Encounter & Trust

Sixth Sunday in Ordinary Time


There’s a lot of misery and hardship and suffering going on in the world. It’s not likely a new reality, just that we hear more about it reported in the news and on social media. Misery, hardship, and suffering have been around since our first parents were expelled from the garden. Some of it is close by, affecting us personally, or people we know and love. Some of it is far away, and news of it just compounds our helplessness to stop its advance. Some of it is related to the weather, as we have seen recently with extreme temperatures, hurricanes, flooding, wildfires, earthquakes, mudslides, volcanic eruptions, and other natural disasters. An assortment of misery, hardship, and suffering is related to poverty, and the far-reaching effects of poverty, such as homelessness, hunger, unemployment, drug abuse, human trafficking, petty crime, and violence.

Some of it is brought on by physical or mental illness, aggravated by easy access to lethal weapons and drugs. At times, there is added loss of life or property. In some places misery, hardship, and suffering spill over into political unrest, usually sparked by poverty, inflation, and the lack of affordable goods and services. Sometimes the turmoil disrupts political systems. And sometimes there are unintended casualties.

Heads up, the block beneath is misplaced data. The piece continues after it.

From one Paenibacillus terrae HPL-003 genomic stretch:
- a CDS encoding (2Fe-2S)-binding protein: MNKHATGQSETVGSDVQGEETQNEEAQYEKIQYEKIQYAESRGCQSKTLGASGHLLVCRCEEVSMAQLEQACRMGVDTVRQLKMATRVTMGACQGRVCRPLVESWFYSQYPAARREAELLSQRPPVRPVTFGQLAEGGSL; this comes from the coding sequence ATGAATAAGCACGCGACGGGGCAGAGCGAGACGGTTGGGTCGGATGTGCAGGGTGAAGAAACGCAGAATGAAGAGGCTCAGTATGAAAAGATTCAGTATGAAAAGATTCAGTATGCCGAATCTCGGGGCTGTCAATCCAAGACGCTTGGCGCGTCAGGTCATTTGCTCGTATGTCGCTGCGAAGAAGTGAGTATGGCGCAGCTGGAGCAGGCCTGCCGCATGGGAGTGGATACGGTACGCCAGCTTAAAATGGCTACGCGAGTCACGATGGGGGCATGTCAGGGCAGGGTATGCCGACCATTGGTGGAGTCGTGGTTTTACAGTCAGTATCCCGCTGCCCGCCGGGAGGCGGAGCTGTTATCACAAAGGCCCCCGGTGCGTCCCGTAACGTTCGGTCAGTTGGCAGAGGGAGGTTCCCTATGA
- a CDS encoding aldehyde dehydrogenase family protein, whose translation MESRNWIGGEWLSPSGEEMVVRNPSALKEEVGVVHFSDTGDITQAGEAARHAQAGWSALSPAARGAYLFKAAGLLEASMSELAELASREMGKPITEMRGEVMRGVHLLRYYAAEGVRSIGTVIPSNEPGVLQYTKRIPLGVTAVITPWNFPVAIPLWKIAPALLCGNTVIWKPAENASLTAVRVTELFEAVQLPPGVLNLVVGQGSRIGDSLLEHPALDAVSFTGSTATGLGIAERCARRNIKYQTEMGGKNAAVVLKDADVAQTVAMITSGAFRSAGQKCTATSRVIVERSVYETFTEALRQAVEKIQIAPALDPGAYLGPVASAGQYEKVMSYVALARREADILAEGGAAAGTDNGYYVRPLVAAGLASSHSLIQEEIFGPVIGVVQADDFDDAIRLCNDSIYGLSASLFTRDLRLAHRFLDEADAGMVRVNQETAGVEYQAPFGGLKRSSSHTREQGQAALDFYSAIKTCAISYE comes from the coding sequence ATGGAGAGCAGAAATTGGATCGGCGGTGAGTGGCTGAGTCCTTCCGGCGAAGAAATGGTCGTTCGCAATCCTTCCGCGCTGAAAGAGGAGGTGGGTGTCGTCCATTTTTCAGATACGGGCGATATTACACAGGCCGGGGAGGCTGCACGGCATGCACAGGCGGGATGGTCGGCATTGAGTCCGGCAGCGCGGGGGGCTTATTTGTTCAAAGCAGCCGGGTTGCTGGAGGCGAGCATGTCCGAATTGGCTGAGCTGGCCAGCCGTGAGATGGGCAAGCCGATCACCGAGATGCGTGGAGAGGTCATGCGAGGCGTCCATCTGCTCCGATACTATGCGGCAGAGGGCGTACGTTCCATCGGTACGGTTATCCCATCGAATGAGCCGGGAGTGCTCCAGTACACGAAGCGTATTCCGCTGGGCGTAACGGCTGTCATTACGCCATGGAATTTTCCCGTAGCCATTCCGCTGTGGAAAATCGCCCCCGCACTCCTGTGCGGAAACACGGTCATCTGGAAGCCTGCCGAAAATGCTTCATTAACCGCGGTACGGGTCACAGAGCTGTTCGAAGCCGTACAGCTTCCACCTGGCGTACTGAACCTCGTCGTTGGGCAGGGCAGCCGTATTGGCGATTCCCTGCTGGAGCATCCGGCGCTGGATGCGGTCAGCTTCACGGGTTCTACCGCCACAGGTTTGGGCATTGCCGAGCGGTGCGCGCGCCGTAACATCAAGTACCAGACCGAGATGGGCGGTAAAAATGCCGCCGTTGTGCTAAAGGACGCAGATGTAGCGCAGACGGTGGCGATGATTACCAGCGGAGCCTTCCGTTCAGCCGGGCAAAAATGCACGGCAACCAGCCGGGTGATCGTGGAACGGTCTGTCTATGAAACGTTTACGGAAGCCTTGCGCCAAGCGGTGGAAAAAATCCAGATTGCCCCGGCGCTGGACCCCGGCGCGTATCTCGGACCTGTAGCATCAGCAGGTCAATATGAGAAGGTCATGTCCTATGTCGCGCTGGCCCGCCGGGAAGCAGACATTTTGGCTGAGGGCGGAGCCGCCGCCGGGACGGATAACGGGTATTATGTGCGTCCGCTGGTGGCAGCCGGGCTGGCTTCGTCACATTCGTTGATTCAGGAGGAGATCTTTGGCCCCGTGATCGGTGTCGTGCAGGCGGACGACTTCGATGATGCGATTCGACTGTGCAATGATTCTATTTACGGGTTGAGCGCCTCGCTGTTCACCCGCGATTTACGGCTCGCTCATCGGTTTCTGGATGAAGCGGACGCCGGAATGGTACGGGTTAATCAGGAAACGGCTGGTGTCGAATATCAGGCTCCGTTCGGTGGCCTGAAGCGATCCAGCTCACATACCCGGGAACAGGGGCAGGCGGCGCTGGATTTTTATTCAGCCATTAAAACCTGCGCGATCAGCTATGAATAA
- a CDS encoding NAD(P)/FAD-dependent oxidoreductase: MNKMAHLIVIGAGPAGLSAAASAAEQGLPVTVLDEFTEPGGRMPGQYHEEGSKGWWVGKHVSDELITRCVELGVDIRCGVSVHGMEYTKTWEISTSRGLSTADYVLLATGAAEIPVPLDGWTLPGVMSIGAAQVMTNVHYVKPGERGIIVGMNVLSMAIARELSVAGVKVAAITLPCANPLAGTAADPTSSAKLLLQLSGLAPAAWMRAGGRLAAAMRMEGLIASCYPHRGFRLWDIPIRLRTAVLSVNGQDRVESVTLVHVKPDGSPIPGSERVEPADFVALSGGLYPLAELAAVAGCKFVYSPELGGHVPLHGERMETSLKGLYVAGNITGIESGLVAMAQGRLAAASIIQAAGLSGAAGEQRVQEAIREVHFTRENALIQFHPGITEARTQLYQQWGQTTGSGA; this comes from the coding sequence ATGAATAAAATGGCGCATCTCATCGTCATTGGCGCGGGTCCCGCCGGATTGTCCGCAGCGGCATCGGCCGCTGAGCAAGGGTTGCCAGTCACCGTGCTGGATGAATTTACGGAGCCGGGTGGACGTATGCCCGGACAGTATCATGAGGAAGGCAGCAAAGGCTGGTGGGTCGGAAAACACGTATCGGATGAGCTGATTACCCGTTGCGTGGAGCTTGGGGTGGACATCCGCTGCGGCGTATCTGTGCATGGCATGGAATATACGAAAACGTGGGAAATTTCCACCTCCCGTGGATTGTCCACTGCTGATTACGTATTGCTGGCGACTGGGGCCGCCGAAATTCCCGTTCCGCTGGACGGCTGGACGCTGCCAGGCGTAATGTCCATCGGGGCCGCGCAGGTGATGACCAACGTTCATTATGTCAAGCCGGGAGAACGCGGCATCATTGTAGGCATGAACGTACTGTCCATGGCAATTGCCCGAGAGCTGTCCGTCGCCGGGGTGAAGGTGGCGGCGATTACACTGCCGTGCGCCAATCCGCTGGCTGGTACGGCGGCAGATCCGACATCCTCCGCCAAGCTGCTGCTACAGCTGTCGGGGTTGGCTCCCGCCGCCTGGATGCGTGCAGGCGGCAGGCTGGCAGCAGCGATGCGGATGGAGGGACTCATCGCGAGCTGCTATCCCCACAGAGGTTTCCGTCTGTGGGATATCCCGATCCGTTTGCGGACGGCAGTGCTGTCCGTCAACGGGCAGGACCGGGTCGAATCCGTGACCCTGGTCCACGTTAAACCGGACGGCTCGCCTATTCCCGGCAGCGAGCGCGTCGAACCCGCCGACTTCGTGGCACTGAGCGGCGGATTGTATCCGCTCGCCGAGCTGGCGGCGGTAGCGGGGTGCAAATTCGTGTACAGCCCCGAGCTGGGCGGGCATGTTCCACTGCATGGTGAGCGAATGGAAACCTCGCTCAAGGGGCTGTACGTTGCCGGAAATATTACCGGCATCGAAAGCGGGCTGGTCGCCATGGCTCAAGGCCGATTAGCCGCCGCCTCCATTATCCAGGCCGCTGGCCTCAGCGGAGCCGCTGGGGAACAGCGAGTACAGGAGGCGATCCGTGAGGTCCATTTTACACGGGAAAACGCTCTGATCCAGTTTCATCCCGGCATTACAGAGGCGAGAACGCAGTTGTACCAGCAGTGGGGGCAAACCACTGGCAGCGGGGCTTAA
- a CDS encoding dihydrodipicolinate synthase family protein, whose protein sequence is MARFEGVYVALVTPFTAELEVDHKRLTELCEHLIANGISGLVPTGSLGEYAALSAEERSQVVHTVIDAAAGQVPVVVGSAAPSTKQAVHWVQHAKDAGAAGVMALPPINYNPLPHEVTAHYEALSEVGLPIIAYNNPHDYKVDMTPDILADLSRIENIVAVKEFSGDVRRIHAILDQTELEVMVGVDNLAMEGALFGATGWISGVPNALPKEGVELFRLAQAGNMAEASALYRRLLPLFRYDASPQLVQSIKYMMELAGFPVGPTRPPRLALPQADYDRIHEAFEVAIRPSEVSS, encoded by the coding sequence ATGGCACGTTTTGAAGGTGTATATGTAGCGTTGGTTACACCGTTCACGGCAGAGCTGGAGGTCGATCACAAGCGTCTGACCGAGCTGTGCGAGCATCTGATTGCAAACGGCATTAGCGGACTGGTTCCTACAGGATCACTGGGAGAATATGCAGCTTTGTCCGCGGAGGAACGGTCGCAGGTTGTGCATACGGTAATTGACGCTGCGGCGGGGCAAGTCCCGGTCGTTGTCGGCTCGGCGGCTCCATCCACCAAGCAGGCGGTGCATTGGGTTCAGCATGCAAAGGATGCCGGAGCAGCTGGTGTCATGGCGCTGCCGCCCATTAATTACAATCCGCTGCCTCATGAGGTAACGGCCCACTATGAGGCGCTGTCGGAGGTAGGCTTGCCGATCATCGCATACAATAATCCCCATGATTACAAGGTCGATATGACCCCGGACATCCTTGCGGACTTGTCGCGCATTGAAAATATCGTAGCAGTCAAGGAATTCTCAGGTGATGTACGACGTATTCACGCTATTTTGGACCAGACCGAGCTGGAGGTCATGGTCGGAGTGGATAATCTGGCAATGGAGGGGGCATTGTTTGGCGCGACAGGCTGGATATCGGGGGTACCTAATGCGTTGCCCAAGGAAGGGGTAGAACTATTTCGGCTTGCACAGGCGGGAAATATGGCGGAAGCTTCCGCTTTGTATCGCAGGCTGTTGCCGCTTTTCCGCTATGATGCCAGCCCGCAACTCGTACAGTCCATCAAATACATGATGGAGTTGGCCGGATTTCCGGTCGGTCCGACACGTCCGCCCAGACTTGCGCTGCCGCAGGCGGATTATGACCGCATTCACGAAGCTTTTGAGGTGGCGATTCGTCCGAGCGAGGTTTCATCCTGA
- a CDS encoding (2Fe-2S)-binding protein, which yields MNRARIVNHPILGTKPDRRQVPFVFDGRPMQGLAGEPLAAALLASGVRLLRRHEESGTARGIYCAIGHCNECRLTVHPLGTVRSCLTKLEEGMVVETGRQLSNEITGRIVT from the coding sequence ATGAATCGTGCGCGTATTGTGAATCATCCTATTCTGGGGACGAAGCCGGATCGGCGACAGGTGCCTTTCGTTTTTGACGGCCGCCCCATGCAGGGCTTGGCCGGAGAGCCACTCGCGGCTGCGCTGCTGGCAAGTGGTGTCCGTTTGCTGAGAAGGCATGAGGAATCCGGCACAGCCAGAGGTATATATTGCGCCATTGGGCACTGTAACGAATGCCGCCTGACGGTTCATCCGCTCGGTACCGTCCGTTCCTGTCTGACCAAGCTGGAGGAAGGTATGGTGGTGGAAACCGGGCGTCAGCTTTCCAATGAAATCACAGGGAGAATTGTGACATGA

Lately we have witnessed misery, hardship, and suffering caused by powerful or influential people in church and other institutions who act with impunity disregarding the dignity of those in their care, and inflicting grave harm. We are not all journalists, economists, therapists, or political analysts, so we aren’t always able to tell who or what started what, and where it all went wrong. But we can connect the dots. We can see that there’s a lot of misery, hardship, and suffering around us. And the first casualties are always the most vulnerable and defenseless, the children, the elderly, the sick, the poor.

I apologize if I’m bumming you out, not my intent. But in the face of our own or other people’s misery, hardship, and suffering, after we get past the initial shock, after we attempt gestures and words of comfort, consolation, and encouragement, depending on our personal convictions, our level of comfort with the idea, and our perception of how other people might receive what we have to say, we find ourselves reevaluating our trust in God, and perhaps we invite others to reevaluate their own trust in God.

It is often difficult to imagine why we would ever trust someone again who has caused us intense and untold grief. Forgiveness is possible though, rare but possible, and often only after a great deal of soul-searching, praying, anguish, blaming, tears, cursing, name-calling, yelling, even physical violence. Restoring trust, however, is going to be so much harder.

Now in my line of work, I can tell that God often gets blamed for a great deal of human misery, hardship, and suffering. Most often it is undeserved, as when the cause of that grief is clearly ourselves or some other human agent. But in a few cases, people might not give God a pass so easily because they think God could have done something more but didn’t, as when they lose a loved one to a terminal illness, or when someone who represents God or any authority acts with malice and abuses that trust. And since extending or withdrawing trust is a personal act, no one can do it for us but ourselves.